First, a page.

Rahni Samason’s on-court confidence tricks

You might have heard once in a while a coach, parent or teammate say “be confident!”… then you’ll play well.
But what does that actually mean? Confidence can’t be taught, it merely comes from experience, self-talk and some serious “fake it till you make it” attitude. 

We sat down with Elite netballer Rahni Samason and asked her questions about her ability to play confidently at the highest level in Australia as a young athlete. Better yet – how does she sink those super shots?

What do you like to tell young netballers that look up to you?

No one can tell if your confidence is real or fake. It’s like air, you know it’s there you just can’t see it. It really just comes from within, so I begin to tell myself “of course I can do this.” I tell myself that if my teammates gave me the ball anywhere on the court, I can really help the team win. Even if I ever slightly doubted myself, I kept on believing and “self-talking” that I could truly do anything. This slowly began to flow through my body and come out naturally for me, I didn’t have to force myself to believe I was confident, I actually just was. It began early in my childhood, watching how athlete’s in different sports carried themselves as confident players. I love to tell young, aspiring netballers to find someone they look up to and practise their best qualities. But better, add in your own flair and style and create your own, confident playing style. 

How do you react and respond from a missed shot or a loose ball on court?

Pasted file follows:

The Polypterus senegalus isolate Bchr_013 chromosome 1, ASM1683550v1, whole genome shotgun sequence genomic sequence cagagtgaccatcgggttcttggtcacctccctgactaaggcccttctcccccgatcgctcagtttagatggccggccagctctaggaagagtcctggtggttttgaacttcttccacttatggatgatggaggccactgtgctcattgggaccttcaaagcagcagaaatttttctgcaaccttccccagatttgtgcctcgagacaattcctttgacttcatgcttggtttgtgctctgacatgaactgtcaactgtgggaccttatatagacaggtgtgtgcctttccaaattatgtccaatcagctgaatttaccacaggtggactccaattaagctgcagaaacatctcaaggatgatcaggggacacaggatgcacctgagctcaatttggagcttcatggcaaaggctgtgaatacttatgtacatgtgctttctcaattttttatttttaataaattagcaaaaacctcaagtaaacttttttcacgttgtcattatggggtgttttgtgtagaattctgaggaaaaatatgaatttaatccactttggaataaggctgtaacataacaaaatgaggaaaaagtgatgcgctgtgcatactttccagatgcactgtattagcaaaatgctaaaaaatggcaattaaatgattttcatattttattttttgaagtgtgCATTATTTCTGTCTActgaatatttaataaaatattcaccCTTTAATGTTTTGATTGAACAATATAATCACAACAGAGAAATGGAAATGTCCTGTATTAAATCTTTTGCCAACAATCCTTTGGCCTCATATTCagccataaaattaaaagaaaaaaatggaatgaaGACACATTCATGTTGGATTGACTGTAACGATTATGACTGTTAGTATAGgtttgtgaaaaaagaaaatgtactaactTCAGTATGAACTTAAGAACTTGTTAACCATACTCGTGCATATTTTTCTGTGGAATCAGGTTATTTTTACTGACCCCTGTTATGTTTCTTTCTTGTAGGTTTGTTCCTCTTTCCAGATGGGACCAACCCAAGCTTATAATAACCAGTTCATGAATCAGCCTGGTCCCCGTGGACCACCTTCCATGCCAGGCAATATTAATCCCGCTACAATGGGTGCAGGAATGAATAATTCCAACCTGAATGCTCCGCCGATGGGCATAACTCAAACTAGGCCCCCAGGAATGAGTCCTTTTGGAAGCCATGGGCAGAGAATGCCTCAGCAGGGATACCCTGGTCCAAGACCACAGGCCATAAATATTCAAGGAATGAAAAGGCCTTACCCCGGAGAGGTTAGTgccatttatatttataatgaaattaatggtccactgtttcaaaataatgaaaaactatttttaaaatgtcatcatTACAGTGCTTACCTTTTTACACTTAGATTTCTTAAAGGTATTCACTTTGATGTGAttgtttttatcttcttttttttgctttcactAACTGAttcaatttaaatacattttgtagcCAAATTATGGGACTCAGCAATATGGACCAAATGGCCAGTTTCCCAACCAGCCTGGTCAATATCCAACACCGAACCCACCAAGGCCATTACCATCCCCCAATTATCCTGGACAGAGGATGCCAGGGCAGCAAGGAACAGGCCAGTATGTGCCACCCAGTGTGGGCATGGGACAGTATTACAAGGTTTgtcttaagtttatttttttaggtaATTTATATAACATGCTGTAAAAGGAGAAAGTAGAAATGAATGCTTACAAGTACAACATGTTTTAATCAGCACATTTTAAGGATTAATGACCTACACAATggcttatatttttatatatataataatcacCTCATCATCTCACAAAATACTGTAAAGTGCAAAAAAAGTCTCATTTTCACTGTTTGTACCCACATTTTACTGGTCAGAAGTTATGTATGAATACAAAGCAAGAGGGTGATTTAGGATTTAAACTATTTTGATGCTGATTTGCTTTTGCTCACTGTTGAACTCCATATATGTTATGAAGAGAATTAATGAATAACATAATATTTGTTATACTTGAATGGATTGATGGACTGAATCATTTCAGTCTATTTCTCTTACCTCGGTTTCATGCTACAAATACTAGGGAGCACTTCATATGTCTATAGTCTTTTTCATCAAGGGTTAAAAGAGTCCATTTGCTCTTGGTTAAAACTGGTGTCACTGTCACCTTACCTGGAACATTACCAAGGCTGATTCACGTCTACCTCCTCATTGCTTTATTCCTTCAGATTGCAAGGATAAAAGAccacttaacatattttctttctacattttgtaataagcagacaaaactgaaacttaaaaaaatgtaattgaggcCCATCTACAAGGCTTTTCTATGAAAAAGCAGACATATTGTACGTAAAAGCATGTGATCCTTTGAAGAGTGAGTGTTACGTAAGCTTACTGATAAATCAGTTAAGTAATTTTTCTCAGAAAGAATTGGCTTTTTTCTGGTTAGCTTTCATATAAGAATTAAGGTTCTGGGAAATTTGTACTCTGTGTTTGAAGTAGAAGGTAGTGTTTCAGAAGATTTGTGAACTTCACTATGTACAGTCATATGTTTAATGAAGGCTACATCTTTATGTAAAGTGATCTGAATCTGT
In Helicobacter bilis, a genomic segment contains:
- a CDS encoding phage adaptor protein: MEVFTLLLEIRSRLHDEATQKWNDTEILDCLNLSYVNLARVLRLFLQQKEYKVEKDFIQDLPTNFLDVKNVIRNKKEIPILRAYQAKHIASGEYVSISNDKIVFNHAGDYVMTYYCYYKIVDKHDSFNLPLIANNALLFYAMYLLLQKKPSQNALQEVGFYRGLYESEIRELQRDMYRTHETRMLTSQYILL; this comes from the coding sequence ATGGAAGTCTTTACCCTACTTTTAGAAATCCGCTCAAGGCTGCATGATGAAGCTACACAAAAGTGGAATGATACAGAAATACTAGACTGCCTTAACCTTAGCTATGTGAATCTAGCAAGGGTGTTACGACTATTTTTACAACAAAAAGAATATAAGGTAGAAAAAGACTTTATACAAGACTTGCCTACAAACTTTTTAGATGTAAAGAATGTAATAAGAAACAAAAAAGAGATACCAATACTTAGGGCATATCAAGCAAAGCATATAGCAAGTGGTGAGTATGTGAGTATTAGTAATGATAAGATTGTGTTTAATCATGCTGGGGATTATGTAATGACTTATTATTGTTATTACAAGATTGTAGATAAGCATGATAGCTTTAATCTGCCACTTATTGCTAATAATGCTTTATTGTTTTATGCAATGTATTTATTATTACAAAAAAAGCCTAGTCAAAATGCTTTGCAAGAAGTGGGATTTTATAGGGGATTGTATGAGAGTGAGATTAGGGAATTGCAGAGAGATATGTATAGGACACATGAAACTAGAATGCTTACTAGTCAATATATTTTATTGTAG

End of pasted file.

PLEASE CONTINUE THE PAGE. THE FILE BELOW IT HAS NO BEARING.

I try not to go back into my shell and avoid the ball. That’s the worst thing you can do. Your confidence hasn’t been lost because you missed a shot, it’s still there 100%. I immediately think, get me that ball back because I’ll get it in for you. Get me the ball again and I will do my job as a goaler and get it in next time! It’s easy to say don’t drop your head, don’t be sad just try again. But it really comes from trusting yourself and giving yourself another opportunity to show your teammates and coach that you’re on the court for a reason.

What are you thinking about on the court and while you are shooting?

I always think positively. It’s really a feeling. An instinct, or muscle memory. I really try to never think, “what if I miss?” or “there are so many people watching!”. Those intrusive thoughts do come into your head from time to time, but you’ve got to turn it and flip it to “this is going in” or “I’m going to get a swish”. Knowing you have put in the work at training, communicated with your teammates and listened to your coach is one thing, but having the confidence and positivity that flows through your body is the driving force that creates a consistent and successful season for every player. I like to have a saying in my head that makes me laugh, like “I am the Steph Curry of netball”, because why can’t I be? The only person that’s stopping me from achieving my goals is myself, and that seems like an easy barrier to overcome. I am my biggest obstacle, so if I’m backing myself 24/7, I know I’ll be able to not only reach my goals, but bounce back from downfalls and mistakes.

Want to hear more tips from Rahni? You can watch the full interview on the NETFIT App here: http://geni.us/netfit